Should prisons be built that are crime related?

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  1. nightwork4 profile image61
    nightwork4posted 7 years ago

    Should prisons be built that are crime related?

    what I mean is that should prisons be built so that one is for thieves, another for killers, another for sex offenders etc.

  2. rachellrobinson profile image82
    rachellrobinsonposted 7 years ago

    I read a story last year I think on Yahoo News where they talked about the possibility of making colonies for sex offenders, since it was too costly to lock them up, and it's not safe to release them on the general public.
    I don't believe necessarily in separating inmates based on the crime they've committed though.

  3. Lisa HW profile image64
    Lisa HWposted 7 years ago

    I'm not sure it would be necessary (or realistic) to think prisons could be quite so broken down by crimes, but I do think white-collar criminals should be housed separately from people who have committed violent, or even "physically intrusive" crimes (like breaking into homes or cars); because, even though white-collar crime has its victims, it is a very different kind of crime than some other kinds.

    I think there are more appropriate punishments for white-collar criminals than generally exist now.  Letting them work and making them pay back money makes more sense than throwing them in with violent people or treating them as if they are.  Taking away things they've gotten through illegal means would be one thing.  So would requiring them to sell any property/belongings they have in order to repay what they've stolen.  Letting them have nothing but what any individual needs to live (and an ankle bracelet) could be done by letting them in low-income housing  (which would be punishment enough for a lot of people guilty of white-collar crime).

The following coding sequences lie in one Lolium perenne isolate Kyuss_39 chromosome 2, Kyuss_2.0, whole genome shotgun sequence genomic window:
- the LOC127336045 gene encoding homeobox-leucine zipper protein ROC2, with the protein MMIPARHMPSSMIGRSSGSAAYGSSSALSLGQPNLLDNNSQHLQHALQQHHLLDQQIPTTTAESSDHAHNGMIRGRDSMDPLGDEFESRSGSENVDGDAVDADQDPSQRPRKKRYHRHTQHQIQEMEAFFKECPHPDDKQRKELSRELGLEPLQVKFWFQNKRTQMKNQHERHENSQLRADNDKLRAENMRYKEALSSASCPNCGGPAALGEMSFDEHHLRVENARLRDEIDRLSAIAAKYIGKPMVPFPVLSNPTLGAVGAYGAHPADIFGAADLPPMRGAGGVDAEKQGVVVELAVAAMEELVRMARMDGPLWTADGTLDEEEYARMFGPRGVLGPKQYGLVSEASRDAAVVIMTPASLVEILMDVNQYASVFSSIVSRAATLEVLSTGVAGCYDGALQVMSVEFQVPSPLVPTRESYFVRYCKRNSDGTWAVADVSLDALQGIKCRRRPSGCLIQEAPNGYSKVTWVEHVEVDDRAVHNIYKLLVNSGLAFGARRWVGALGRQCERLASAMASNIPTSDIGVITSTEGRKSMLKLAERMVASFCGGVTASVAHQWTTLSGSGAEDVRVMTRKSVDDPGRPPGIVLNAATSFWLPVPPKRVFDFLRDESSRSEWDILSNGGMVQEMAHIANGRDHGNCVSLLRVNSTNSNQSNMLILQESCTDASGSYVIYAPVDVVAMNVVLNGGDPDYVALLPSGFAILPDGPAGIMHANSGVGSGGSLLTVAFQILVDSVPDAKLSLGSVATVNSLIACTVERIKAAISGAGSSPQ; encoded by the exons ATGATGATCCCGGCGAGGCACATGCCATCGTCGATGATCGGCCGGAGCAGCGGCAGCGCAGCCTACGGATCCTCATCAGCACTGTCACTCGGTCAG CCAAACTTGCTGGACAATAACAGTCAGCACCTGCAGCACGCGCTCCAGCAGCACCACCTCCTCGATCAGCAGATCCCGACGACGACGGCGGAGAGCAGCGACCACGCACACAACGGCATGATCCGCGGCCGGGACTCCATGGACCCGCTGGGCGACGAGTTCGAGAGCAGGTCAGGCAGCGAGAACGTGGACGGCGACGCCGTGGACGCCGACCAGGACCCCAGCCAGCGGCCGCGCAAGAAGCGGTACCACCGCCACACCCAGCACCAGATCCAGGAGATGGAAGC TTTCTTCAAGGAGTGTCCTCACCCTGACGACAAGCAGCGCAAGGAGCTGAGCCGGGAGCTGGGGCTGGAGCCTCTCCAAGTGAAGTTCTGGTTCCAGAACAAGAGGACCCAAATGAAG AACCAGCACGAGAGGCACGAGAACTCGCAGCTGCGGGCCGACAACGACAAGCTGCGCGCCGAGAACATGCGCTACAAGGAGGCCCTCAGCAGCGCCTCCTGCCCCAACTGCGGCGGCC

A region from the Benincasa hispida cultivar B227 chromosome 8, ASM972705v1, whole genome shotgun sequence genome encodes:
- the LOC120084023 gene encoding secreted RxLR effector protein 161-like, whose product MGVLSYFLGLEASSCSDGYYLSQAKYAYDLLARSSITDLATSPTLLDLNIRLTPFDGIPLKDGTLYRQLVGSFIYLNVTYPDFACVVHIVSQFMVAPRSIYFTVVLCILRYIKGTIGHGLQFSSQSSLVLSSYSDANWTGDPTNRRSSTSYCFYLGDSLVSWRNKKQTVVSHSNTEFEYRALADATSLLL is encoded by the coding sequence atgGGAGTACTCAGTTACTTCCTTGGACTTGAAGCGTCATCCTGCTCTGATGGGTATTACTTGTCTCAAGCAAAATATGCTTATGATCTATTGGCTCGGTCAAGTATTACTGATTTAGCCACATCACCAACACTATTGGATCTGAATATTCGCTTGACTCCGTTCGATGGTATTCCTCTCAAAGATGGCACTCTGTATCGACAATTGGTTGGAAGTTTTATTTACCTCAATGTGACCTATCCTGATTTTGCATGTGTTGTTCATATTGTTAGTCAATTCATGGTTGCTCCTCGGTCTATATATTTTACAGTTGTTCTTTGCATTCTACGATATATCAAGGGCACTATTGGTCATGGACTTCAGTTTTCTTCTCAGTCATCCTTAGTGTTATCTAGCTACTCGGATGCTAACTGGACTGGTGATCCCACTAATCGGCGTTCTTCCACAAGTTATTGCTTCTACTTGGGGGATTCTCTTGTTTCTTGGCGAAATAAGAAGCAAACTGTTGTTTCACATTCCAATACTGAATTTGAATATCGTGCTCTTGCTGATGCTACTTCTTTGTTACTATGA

If they could write books, be consultants, or give lectures (especially if their crime was a high-profile one) they should be allowed to (required to) - with all income from such things going to their victims.  If it takes the rest of their life, so be it.  If they paid off what they owed early they could still live under this kind of restrictions for x amount of time, maybe with their money going into some fund for one thing or another.  The "bar" for what constitutes "living in hell" is generally different from what "living in hell" is for people capable of being violent, intrusive, or otherwise victimizing people in "physical" ways.

    Of course, as long as so many people seem to think money is ore important than people and life, we'll be having murderers, child molesters, and rapists who get out of prison, and walk the streets, in fifteen years (or three years); and white-collar criminals sent to prison for the rest of their lives.

  4. Daffy Duck profile image58
    Daffy Duckposted 7 years ago

    No.  You take your chances when you break the law.

    There are some that are for sex offenders, but very few.

  5. profile image0
    fordieposted 7 years ago

    Is this the sort of set-up you're looking for: … inese-hell

  6. CaravanHolidays profile image61
    CaravanHolidaysposted 7 years ago

    Criminals tend to learn from each other in prisons, and I'm not sure what effect this would have on a 'thieves only' prison for instance - would it breed a new generation of master burglars?

  7. reignmaker1911 profile image67
    reignmaker1911posted 7 years ago

    Actually, the current system was originally designed that way. Maximum security, was for murderers and predators. Medium security for crimes deemed less serious and with a shorter punishment length, (burglary,robbery etc). Minimum security for the most petty offenses such as drug related offenses, shoplifting and so on. The idea of segregating inmates even further based on their specific offense would not be financially feasible for any state. There would have to be literally 100's of prisons built in every state and each would only house approximately 20-50 prisoners.


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